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HCN News & Notes

HCN News & Notes

SPRINGFIELD — As a result of potential cases of COVID-19 in the state and surrounding states, Mercy Medical Center and Providence Behavioral Health Hospital have implemented new restrictions on visitation, effective immediately. These restrictions are in place for the protection of patients and colleagues.

The visitor restrictions are in place at Mercy Medical Center, Family Life Center for Maternity, Weldon Rehabilitation Hospital, and Providence Behavioral Health Hospital. The visitor restrictions are as follows and will remain in effect until further notice:

• Visitors will be limited to one at a time per patient;

• No visitors under 14 years old will be permitted; and

• Do not visit if you have any symptoms of a cold, the flu, or COVID-19.

In order to provide an environment that is as safe as possible for patients, visitors, and colleagues, all visitors are encouraged to wash their hands with soap and water frequently, or use alcohol-based hand sanitizer; use a tissue to cover any coughs or sneezes; and assess their own health and, if at risk for illness or displaying any symptoms, consider staying home.

“We recognize that the care and support of your loved ones is important,” the hospital noted in a statement. “With proper authorization in place, we commit to communicating with family and friends as frequently as possible.”

HCN News & Notes

NORTHAMPTON — Given the ever-changing nature of the coronavirus/COVID-19, Cooley Dickinson Hospital is changing its visitor guidelines and restricting visitors, effective immediately. The new guidelines include:

• One visitor per patient at a time;

• No children under age 16;

• Anyone with upper respiratory symptoms, including fever, sore throat, or cough, regardless of travel history, should postpone their visit to Cooley Dickinson Hospital patients or staff until they feel better; and

• Anyone who has recently visited China, Iran, Italy, Japan, or South Korea, or other areas where coronavirus has been reported — or has been in contact with someone who is sick and who has been to one of the countries listed above — should postpone their visit to Cooley Dickinson Hospital.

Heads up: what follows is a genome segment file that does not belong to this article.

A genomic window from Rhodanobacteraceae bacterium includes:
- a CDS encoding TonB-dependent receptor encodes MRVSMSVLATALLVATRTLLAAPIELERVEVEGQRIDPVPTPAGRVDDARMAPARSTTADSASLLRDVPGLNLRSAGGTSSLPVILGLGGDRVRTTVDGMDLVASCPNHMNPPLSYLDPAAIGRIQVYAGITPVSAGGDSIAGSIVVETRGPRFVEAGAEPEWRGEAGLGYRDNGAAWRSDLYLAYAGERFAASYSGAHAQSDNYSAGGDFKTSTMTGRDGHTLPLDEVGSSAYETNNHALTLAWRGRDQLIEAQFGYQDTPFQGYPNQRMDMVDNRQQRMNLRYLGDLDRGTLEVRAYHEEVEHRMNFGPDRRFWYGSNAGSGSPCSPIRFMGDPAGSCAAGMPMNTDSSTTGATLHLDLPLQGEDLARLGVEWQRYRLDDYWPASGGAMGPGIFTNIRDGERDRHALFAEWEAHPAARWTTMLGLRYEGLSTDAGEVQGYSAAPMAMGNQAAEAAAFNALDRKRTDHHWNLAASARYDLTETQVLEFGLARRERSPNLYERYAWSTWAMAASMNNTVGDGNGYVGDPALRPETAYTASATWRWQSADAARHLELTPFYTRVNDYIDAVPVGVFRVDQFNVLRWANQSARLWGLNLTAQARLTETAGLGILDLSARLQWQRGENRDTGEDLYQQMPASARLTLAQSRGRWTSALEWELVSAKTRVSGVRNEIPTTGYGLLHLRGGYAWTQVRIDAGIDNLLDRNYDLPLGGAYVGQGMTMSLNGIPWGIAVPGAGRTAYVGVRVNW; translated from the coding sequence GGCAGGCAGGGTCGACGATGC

Anyone who need to visit a loved one should practice good hand hygiene and follow the proper steps for cleaning their hands, which are on signs posted around the hospital. Specifically:

• Wash your hands often with soap and warm water, or use an alcohol-based gel;

• Avoid touching your eyes, notes and mouth;

• Cover your mouth when you cough or sneeze. Use a tissue or your inner elbow, and do not sneeze into your hands. Discard the soiled tissue in a wastebasket and clean your hands.

“At Cooley Dickinson, we take the health and safety of our patients, visitors, and community members seriously,” the hospital said in a statement. For the most up-to-date information, visit the CDC or Massachusetts Department of Public Health website.

HCN News & Notes

NORTHAMPTON — Community behavioral-health agency Clinical & Support Options is proving a local nonprofit can make a positive social impact while also employing the best in business practices at the same time.

Clinical & Support Options (CSO) has again achieved national accreditation through the New York-based Council on Accreditation (COA). CSO prepared for a year to earn the four-year reaccreditation, which was originally awarded to the agency in January 2016.

COA accreditation is a sought-after benchmark among human-service organizations. It demonstrates implementation of best-practice standards in all aspects of programming, service, management, and administration.

“It’s validating to have a highly regarded accreditor come to CSO, spend days and weeks scrutinizing all our policies, procedures, services, and locations, and then come to the final determination that CSO conducts business ethically and responsibly,” CSO President and CEO Karin Jeffers said. “Our job is to provide the very best service we can to our individual and family clients. Our commitment to best practices and quality improvement is reflected in this reaccreditation, and I’m very proud of our entire staff.”

Clinical & Support Options, originally founded in Greenfield in 1954, now has 16 locations throughout Western and Central Mass. and employs more than 750 local staff. CSO offers a full range of behavioral-health services, including crisis evaluation and stabilization, outpatient therapy, family and community supports, emergency shelter, substance-abuse services, and more. For the last eight years, CSO has developed a ‘trauma-informed care’ model that takes a holistic approach to understanding, recognizing, and responding to the effects of all types of trauma.

COA evaluated 811 different standards, covering all aspects of CSO’s programs, services, management, and administration.

 “COA accreditation is an arduous process, but well worth it,” Jeffers said. “It proves our organization is accountable, reliable, and consistent. CSO is well-coordinated, culturally competent, and employs evidence-based, trauma-informed processes.”

Daily News HCN News & Notes

HOLYOKE — River Valley Counseling Center (RVCC) held a training titled “Understanding, Assessing, Managing, and Preventing Suicidal Behavior” at Holyoke High School’s North Campus on March 2.